A group of Korean Americans staged a protest Wednesday in front of the Torrance office of Nippon Express USA Inc. after the funeral of Myung-Sub Lee, a former employee who took his own life last month after alleging that he was a victim of racial discrimination by employees of the worldwide shipping company.
His supporters say Lee, who worked for the Japanese firm for nearly five years, was driven to kill himself by the actions of his bosses.
Lee, a Korean immigrant, was fired and faced criminal charges for making threats against company officials. Conviction would have forced his deportation.
Lee's Japanese wife, Junko, said her 39-year-old husband was "trapped" by company officials during a personnel meeting at which he allegedly made the threats. The meeting was called after repeated complaints by Lee that his Japanese superiors often made disparaging comments about his Korean heritage.
"Personnel people from New York came to see him and suggested that they have a frank discussion," she said. "When they asked him how he felt when he was 'harassed,' my husband told them he felt like 'killing them.' "
Officials then notified police, she said.
Nippon Express spokesman Fred McFarland denied the charges that company officials harassed Lee because of his ethnicity. McFarland said Lee made threats against company officials and those threats were taken seriously.
"What the story points up is a continuing need for a new corner to turn in this historical dialogue among the people," said McFarland, who is African American. "In this case, you have two Asian cultures that are different, two takes on history between the two nations, and . . . the two are now here in the United States within the dynamics of American culture."
But a tearful Junko Lee said, "It is unforgivable that they would have my husband arrested, have him handcuffed and taken away from his office for answering their question truthfully."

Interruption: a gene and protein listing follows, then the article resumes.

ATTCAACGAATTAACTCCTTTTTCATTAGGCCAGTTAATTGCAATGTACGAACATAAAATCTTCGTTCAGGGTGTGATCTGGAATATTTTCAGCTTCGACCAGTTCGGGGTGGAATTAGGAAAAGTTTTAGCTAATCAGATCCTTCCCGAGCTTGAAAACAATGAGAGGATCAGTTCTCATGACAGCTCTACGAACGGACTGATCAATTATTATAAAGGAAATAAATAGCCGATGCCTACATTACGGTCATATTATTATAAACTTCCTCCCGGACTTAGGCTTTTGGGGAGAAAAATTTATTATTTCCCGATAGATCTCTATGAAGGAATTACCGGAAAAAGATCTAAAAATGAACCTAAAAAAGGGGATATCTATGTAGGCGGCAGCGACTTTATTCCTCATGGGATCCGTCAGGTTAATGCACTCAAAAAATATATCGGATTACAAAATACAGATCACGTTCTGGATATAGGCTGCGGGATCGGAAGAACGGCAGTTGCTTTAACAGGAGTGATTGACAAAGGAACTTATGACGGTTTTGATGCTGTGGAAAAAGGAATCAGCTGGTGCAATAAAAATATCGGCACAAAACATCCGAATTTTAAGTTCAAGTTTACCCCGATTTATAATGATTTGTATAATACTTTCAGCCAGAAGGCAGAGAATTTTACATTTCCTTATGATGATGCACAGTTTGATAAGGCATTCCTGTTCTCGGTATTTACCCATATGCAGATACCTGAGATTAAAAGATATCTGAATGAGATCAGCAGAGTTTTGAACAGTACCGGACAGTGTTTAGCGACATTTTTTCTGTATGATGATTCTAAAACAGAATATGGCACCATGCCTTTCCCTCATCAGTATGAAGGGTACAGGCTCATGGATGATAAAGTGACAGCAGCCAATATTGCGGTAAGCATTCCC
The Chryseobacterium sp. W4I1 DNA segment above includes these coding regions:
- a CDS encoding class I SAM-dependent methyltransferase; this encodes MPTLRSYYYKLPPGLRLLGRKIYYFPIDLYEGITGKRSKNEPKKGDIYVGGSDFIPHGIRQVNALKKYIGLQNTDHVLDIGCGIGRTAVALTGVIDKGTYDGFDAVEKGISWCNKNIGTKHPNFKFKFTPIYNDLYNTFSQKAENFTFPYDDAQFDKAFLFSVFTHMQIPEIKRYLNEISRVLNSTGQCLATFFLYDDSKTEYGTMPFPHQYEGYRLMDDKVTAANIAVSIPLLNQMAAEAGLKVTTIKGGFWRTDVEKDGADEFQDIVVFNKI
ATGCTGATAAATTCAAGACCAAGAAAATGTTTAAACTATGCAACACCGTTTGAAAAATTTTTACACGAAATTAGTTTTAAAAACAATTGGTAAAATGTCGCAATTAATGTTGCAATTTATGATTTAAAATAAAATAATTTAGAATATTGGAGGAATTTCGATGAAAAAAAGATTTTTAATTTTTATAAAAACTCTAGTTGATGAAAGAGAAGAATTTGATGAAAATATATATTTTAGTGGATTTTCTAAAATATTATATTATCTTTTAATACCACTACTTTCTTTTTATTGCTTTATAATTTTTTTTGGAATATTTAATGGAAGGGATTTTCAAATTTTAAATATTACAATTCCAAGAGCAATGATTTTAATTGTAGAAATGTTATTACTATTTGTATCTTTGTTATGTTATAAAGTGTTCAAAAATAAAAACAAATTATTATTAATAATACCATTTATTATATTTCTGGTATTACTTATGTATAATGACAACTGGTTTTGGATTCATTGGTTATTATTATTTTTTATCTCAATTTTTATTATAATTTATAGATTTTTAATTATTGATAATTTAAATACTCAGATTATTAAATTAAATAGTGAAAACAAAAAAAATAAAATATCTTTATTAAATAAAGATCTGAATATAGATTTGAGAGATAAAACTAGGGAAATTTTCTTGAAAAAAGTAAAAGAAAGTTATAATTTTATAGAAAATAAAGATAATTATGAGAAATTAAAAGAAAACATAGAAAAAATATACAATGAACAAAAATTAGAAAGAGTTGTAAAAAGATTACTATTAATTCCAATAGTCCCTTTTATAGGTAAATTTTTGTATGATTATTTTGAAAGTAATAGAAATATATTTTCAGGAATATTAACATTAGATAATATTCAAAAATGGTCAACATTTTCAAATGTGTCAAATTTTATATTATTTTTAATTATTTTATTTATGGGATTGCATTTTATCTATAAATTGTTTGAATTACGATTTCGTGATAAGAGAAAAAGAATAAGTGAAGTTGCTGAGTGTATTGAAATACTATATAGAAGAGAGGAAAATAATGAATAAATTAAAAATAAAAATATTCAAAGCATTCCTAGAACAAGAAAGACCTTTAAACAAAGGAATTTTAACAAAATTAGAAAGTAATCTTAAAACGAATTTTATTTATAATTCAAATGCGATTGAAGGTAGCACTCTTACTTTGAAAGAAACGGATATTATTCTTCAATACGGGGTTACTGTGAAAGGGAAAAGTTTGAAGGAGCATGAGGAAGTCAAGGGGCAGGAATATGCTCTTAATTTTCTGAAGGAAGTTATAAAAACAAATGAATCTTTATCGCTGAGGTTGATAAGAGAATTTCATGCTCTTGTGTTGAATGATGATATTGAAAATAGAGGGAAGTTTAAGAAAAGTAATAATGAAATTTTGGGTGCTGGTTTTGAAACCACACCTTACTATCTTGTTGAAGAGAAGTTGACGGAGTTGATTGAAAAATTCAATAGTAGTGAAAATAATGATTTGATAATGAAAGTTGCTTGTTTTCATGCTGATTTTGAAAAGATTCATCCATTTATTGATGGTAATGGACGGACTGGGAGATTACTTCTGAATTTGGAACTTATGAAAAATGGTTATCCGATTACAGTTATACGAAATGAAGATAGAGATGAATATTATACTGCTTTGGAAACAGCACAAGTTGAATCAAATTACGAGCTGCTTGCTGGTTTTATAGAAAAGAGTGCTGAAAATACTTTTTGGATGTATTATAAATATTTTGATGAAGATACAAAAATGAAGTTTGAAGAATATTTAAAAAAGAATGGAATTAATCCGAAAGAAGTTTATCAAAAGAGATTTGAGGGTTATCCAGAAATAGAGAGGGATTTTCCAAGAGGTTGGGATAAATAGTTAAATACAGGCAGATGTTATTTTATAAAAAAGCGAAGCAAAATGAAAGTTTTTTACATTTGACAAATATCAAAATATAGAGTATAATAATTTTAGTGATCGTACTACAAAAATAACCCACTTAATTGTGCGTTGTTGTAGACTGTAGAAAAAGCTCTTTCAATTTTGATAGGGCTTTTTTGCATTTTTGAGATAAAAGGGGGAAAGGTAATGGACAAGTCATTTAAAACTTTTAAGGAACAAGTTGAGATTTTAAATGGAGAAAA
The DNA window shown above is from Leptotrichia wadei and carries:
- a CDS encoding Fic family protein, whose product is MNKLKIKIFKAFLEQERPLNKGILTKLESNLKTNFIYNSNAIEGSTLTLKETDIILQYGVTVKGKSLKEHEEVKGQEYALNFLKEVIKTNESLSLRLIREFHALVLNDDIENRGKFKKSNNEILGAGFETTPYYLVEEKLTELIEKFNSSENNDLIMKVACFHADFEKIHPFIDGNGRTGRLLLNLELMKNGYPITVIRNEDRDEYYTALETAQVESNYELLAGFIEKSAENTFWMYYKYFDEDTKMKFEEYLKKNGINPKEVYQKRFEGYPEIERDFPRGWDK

She added, "My husband would never hurt anyone. He had a good heart. He had a short temper, but he would always apologize when he lost his temper."
In his sermon to the more than 100 mourners attending Lee's funeral, the Rev. Sung-Jong Shin lamented that the gap between cultures could have played a role.
"Koreans say 'I'm going to kill you' quite easily when they are angry," he said, "but that doesn't mean that they are going to carry it out."
Lee's comments to company officials were taken at face value and led authorities to treat him like a terrorist, Shin said.
The Rev. Hyun Seung Yang, chairman of the Committee for Justice for M.S. Lee, said he hoped Nippon Express would engage in a dialogue with the committee to come to a "moral resolution."
At Nippon Express, workers observed a moment of silence at the Torrance facility during Lee's funeral.
Nippon Express and Lee had reached a $50,000 out-of-court settlement regarding his harassment allegations, Lee's supporters said. But after talking with his wife, Yang said, Lee told his attorney that he wanted to back out of it.
Lee's mother, Ok-Ran Kim, 66, who flew from Seoul to attend the funeral, was inconsolable. "I wish I could die," she said. "I wish I could take my son's place now."
His mother-in-law, Kazuko Matsubara, who came from Nara, Japan, lamented his "destiny."
"I just can't believe it," she said.